Increasing Your Profits with a Soft Stop

A soft stop is a theoretical position or price where a trader will execute a trade. The position is "soft" because it is subject to change if market conditions change. A soft stop can be thought of as a guideline but not a hard rule. Traders can elect to ignore a soft stop or enforce it at any point in the future, while they do not have this leeway with an actual "stop order." Using soft stops can make a portfolio more flexible to the market.  

Stop Order

A hard stop, called a "stop order," is a specific directive to buy or sell a security once it reaches a set price point. Stop orders are very useful to both maximize profit and prevent losses. For example, if you know you purchased a security at $7 a share and believe it will not climb any higher than $10 per share, you may place a stop order at $10. When the security reaches this point, your broker will automatically sell it, providing you with the profit, and preventing the chance you will lose profits when the price turns down again. On the reverse side, you can place a stop order if your security falls below $5. In this case, the most you can ever lose will be $2 per share, protecting you from a sharp crash in the market. 

Stop Order vs. Soft Stop

While a stop order is an extremely useful tool to protect your earnings, it is also highly rigid. Your broker or trader has very little flexibility to read the market. In the above example, your broker may feel the security will rise to $11 given current market conditions. With your stop order in place, though, he or she will have to sell. Using a soft stop instead, the broker will become very wary once the security hits $10. But, he or she will be able to hold out if it appears the market will continue to push the price up. Market momentum can be used to make better decisions at the exact time the stop comes into effect.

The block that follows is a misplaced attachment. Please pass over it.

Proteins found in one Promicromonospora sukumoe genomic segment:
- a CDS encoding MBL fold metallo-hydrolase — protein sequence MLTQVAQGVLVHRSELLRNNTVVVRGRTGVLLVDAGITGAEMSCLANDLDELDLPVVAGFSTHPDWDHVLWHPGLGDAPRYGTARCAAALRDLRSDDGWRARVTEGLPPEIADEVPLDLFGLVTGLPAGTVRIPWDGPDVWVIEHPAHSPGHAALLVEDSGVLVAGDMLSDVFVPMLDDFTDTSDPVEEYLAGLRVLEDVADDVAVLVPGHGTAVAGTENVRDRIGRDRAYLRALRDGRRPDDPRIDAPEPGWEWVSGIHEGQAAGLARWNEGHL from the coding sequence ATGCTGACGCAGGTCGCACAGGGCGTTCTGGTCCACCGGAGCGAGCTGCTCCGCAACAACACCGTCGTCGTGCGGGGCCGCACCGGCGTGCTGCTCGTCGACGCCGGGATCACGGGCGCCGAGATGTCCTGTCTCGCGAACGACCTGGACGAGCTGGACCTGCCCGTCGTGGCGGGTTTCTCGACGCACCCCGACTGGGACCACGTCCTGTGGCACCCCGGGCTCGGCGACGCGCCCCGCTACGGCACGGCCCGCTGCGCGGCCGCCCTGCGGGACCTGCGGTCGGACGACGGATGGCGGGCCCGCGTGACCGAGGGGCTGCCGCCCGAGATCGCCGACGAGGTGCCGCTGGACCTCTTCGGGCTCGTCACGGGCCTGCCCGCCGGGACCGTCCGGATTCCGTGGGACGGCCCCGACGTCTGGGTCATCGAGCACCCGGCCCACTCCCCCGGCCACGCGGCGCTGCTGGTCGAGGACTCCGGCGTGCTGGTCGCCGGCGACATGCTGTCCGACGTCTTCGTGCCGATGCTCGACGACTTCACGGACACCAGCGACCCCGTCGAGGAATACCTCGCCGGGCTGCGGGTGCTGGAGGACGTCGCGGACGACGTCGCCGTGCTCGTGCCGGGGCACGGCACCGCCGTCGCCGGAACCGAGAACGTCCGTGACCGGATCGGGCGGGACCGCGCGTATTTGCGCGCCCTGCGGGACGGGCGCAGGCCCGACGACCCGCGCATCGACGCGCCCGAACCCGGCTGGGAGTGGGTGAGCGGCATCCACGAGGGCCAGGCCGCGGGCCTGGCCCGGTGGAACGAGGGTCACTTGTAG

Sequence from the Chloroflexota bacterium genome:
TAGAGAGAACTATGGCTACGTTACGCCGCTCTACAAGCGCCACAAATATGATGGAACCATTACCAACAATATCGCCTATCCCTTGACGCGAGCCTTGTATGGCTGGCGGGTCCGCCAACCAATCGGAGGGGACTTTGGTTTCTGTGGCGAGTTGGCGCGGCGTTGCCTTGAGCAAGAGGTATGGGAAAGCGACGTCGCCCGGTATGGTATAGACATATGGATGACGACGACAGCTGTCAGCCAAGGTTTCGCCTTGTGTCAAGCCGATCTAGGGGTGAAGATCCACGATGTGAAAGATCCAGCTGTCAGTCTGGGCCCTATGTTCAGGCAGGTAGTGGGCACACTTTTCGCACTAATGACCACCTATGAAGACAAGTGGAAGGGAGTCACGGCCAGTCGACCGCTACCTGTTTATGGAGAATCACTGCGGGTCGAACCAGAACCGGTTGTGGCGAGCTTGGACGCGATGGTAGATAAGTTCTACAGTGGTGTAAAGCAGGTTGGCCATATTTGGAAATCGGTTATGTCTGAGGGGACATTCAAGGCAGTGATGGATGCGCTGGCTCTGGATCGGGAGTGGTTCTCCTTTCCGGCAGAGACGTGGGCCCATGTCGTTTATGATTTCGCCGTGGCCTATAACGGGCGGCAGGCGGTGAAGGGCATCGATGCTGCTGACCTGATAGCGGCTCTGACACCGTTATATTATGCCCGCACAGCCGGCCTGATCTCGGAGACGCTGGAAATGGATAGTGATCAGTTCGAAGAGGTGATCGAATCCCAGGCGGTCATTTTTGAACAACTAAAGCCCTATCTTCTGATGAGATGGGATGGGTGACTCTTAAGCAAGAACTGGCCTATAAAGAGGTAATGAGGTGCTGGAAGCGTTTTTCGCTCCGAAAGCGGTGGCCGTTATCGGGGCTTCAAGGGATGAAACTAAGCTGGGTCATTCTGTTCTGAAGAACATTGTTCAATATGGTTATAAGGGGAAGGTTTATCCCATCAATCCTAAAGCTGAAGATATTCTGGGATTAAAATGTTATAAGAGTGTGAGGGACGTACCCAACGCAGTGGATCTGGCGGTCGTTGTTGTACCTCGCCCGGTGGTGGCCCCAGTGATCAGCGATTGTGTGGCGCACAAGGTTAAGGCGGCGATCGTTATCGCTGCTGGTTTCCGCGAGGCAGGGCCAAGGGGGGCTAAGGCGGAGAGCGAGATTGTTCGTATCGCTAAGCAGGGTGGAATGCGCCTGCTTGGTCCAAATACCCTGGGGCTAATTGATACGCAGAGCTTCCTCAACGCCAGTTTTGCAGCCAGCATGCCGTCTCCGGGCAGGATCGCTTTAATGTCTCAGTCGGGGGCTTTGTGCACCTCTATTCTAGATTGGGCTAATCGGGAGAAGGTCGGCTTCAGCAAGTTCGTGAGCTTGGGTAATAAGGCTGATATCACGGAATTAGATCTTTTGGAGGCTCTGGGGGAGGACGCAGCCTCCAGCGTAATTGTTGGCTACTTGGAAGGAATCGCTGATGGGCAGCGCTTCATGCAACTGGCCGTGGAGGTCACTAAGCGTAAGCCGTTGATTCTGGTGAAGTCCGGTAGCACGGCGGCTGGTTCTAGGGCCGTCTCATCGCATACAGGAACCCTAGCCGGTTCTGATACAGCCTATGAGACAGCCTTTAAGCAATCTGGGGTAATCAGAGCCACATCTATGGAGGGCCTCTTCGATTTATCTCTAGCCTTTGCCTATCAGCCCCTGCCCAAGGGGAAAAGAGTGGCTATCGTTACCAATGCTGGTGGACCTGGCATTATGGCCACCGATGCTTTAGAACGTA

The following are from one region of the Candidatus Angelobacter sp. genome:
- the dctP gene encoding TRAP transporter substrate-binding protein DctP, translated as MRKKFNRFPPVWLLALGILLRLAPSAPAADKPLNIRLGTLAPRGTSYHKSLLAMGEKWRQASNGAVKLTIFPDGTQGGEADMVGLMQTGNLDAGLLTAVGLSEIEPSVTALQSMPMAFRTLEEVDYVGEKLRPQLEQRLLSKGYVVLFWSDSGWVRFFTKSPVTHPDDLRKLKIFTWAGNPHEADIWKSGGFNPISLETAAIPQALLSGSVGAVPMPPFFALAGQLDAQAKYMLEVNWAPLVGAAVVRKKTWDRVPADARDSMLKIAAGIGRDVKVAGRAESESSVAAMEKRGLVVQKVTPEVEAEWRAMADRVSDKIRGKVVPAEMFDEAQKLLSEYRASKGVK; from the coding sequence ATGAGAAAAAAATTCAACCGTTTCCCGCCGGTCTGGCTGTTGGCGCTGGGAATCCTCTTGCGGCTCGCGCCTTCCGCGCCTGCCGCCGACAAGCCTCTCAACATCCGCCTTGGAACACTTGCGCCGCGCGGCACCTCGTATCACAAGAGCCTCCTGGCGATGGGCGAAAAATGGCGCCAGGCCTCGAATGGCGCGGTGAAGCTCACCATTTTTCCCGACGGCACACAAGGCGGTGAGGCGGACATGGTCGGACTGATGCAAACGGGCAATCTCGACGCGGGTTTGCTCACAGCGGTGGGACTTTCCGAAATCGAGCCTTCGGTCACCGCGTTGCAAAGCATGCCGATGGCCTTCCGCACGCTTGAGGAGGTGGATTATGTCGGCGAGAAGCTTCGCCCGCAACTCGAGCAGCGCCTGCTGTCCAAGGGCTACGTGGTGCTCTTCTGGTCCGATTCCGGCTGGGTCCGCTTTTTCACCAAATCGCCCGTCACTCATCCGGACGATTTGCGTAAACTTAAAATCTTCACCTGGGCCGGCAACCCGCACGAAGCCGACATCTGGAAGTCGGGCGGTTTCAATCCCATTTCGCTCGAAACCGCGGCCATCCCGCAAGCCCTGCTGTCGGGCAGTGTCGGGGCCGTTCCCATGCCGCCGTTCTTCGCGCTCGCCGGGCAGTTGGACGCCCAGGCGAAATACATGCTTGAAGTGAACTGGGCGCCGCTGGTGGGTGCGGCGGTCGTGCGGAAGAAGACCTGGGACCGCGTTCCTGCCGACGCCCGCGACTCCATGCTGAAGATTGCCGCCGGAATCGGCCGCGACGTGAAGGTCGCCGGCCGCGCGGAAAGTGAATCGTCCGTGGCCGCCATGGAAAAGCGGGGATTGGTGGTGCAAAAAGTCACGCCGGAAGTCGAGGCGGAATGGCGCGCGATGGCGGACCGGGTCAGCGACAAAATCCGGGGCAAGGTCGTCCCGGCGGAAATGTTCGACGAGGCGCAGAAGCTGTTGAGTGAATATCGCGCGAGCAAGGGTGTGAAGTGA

When to Use Soft Stops

Investors who like to exercise a large degree of control over their investments may prefer to stick to stop orders. However, those investors who trust their brokers to make some decisions for them may consider a soft stop instead. The broker will alert the investor when the price approaches the soft stop point, but the broker can also provide advice on whether or not to execute the trade. In a standard market, this can be extremely beneficial. In an extremely volatile market, though, losses may occur very quickly, prior to the time the broker can properly advise a client. Stop orders with immediately guarantees of execution may be wisest in a volatile market or on highly risky investments. At that point, protecting against large losses and making moderate returns will become the focus of most investors. Turning large profits can wait until the market stabilizes. 

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